From James Madison
N. York July 21. 1788.
I have deferred writing since my arrival here in the hourly hope of being enabled to communicate the final news from Poughkepsie. By a letter from Hamilton dated the day before yesterday I find that it is equally uncertain when the business will be closed, and what will be its definitive form. The inclosed gazettes state the form which the depending proposition bears. It is not a little strange that the Antifederal party should be reduced to such an expedient, and yet be able to keep their members together in the opposition. Nor is it less strange that the other party, as appears to be the case, should hesitate in deciding that the expedient as effectually keeps the State for the present out of the New Union as the most unqualified rejection could do.1 The intelligent Citizens here see clearly that this would be its operation and are agitated by the double motives of fœderalism, and a zeal to give this City a fair chance for the first meeting of the new Government.
Congress have deliberated in part on the arrangements for putting the new Machine into operation, but have concluded on nothing but the times for chusing electors &c.2 Those who wish to make N. York the place of meeting studiously promote delay. Others who are not swayed by this consideration do not urge despatch. They think it would be well to let as many States as possible have an opportunity of deciding on the Constitution: and what is of more consequence, they wish to give opportunities where they can take place for as many elections of State Legislatures as can precede a reasonable time for making the appointments and arrangements referred to them. If there be too great an interval between the acts of Congress on this Subject and the next election or next meeting of a State Legislature, it may afford a pretext for an intermediate summoning of the existing members, who are every where less federal than their successors hereafter to be elected will probably be. This is particularly the case in Maryland, where the antifederal temper of the Executive would render an intermediate and extraordinary meeting of the Assembly of that State the more likely to be called. On my way thro’ Maryland I found such an event to be much feared by the friends and wished by the adversaries of the Constitution. We have no late news from Europe. Nor any thing from N. Carolina. With every sentiment of esteem & attachment I remain Dr Sir Your Obedt & Affete servt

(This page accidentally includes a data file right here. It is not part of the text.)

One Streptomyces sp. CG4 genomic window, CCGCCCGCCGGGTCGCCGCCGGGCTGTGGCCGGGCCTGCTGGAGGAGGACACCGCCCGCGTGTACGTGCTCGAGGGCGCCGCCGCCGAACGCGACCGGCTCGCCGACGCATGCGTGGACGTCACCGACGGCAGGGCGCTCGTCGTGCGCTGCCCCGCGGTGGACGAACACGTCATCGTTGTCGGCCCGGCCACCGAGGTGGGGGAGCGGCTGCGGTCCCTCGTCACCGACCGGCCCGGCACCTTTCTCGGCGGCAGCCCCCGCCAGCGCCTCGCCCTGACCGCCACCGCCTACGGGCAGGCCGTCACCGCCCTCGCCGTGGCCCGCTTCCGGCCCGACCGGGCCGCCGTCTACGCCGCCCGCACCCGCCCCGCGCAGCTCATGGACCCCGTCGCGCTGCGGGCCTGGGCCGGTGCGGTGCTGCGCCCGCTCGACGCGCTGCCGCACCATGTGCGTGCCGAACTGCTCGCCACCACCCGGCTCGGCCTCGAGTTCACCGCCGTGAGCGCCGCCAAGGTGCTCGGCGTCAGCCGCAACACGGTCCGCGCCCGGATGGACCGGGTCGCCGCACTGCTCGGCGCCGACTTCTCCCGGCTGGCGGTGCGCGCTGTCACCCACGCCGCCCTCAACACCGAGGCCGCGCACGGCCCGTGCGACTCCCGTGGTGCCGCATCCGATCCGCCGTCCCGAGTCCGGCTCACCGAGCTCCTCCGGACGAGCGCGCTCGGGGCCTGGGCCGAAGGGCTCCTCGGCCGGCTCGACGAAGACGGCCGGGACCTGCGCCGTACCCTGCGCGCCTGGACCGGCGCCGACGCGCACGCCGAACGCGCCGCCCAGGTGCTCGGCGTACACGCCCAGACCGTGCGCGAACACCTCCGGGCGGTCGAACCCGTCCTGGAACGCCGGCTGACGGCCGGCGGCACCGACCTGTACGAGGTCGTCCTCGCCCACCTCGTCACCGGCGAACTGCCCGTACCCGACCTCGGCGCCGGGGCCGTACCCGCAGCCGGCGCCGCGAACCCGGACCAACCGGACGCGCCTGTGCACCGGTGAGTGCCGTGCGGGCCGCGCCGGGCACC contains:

Js Madison Jr
ALS, DLC:GW; copy, DLC: Madison Papers.
1. In his letter to Madison of 19 July, Alexander Hamilton asked about New York’s being admitted to the Union if “the only qualification [in ratifying] will be the reservation of a right to recede in case our amendments have not been decided upon . . . within a certain number of years.” Madison responded on 20 July: “My opinion is that a reservation of a right to withdraw if amendments be not decided on . . . within a certain time, is a conditional ratification, that it does not make N. York a member of the New Union, and consequently that she could not be received on that plan” (Rutland and Hobson, Madison Papers, description begins William T. Hutchinson et al., eds. The Papers of James Madison, Congressional Series. 17 vols. Chicago and Charlottesville, Va., 1962–91. description ends 11:188–89).
2. At this time, for one of the few times in its history, the Congress of the Confederation had representation from all thirteen states. On 8 July, before Madison’s return, Congress received the report of its committee on the new Constitution recommending that presidential electors be chosen on the first Wednesday in December and vote for a president on the first Wednesday in January, and that the new government begin its operations on the first Wednesday in February 1788 at a place to be chosen. For the next two months Madison kept GW informed about the developments in the prolonged fight over the naming of a temporary capital for the new government and his own views of it (see Madison to GW, 11, 24 Aug. and 14 September). In the end, on 13 Sept., New York was chosen over Philadelphia, and it was decreed that the electors would be chosen in January and would vote in February and that the new government would get underway in March (JCC, description begins Worthington Chauncey Ford et al., eds. Journals of the Continental Congress, 1774-1789. 34 vols. Washington, D.C., 1904–37. description ends 34:522–23).